Is the FAANG Trade Dead?

The popular FAANG trade may be dead for this bull market cycle, with the five components facing headwinds from geopolitical tensions, product saturation and a bearish shift in sentiment triggered by numerous privacy issues. Many former cheerleaders now view these too-big-too-fail operations as Big Brother overlords, sniffing our private lives through chatty home assistants, data-mining sites and those handheld marketing tools we call smartphones.

FAANG ownership worked well until July 2018 when Facebook, Inc. (FB) broke ranks, dropping more than 40 points after missing revenue estimates for the first time since 2015. Alphabet Inc. (GOOGL) topped out at the same time and has dropped nearly 20% in the past three months, breaking the 200-day exponential moving average (EMA) for the first time since April. Netflix, Inc. (NFLX) just hit a six-month low, leaving just Amazon.com, Inc. (AMZN) and Apple Inc. (AAPL) to protect the interests of remaining bulls.

Amazon stock could be the next domino to fall in the bearish FAANG equation. The stock mounted $2,000 for the first time in August 2018, posting an all-time high at $2,050.50 and easing into a trading range that broke to the downside in early October. The stock just violated early October support and reached the 200-day EMA for the first time since November 2016. If Amazon stock breaks that level, Apple will be the sole component still trading above this major line in the sand.

Unfortunately, it's hard for technicians to interpret Apple's resilience as good news because downside momentum continues to escalate, making it easier for the stock to break the 200-day EMA than for the other components to remount resistance. Apple's moving average is now situated near $195, requiring a break of the psychological $200 level. That isn't likely to sit well with technically oriented shareholders.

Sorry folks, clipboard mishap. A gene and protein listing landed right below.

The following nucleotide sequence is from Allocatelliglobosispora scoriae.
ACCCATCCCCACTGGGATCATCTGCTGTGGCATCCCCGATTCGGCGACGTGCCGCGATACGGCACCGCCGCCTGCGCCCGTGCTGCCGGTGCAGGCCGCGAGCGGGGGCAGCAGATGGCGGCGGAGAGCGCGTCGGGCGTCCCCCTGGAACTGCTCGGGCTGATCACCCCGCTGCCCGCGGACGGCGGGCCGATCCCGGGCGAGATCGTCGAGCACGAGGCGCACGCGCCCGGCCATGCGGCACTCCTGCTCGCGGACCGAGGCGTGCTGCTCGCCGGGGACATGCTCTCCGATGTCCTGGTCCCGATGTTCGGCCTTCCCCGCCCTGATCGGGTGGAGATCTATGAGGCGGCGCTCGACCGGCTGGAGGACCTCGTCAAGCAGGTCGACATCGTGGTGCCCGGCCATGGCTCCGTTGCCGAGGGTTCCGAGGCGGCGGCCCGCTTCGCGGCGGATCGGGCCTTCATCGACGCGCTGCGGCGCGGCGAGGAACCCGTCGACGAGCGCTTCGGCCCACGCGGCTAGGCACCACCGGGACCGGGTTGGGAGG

What to Buy When FAANGs Bounce

Traders should expect a wave of bottoming calls when FAANGs bounce, but jumping in blindly is a bad idea given broad technical damage. Common sense would dictate buying Apple because it's the top performer, but the weakest plays often generate the most upside when markets are shaking out short sellers. As a result, Facebook looks like the go-to bounce play – but only for position traders with proven risk management skills. At the same time, buying the stock in hopes of hitting new highs looks like a prescription for failure.

Facebook shares just completed a 100% retracement of the March into July rally wave between $149 and the all-time high at $218.42. The stock undercut the March low on Wednesday but is likely to settle near $150 in the coming sessions, ahead of an oversold bounce. The 200-day EMA at $173 looks like a logical upside target for that uptick, translating into 10% to 15% profit potential before sellers reload positions.

This trading strategy will require a trailing stop, locking in profits as the bounce gathers steam. It isn't wise to "buy it and forget it" because the stock is now engaged in an active downtrend, and there are no guarantees that the upside will unfold as expected. Keep in mind that the worst thing that can happen if you're making money on this position will be to fall in love once again, allowing hope to overcome mathematics and technical precision.

The Bottom Line

Three of five FAANG stocks have broken their 200-day EMAs, signaling a potential end to the popular trading strategy.

<Disclosure: The author held no positions in the aforementioned securities at the time of publication.>

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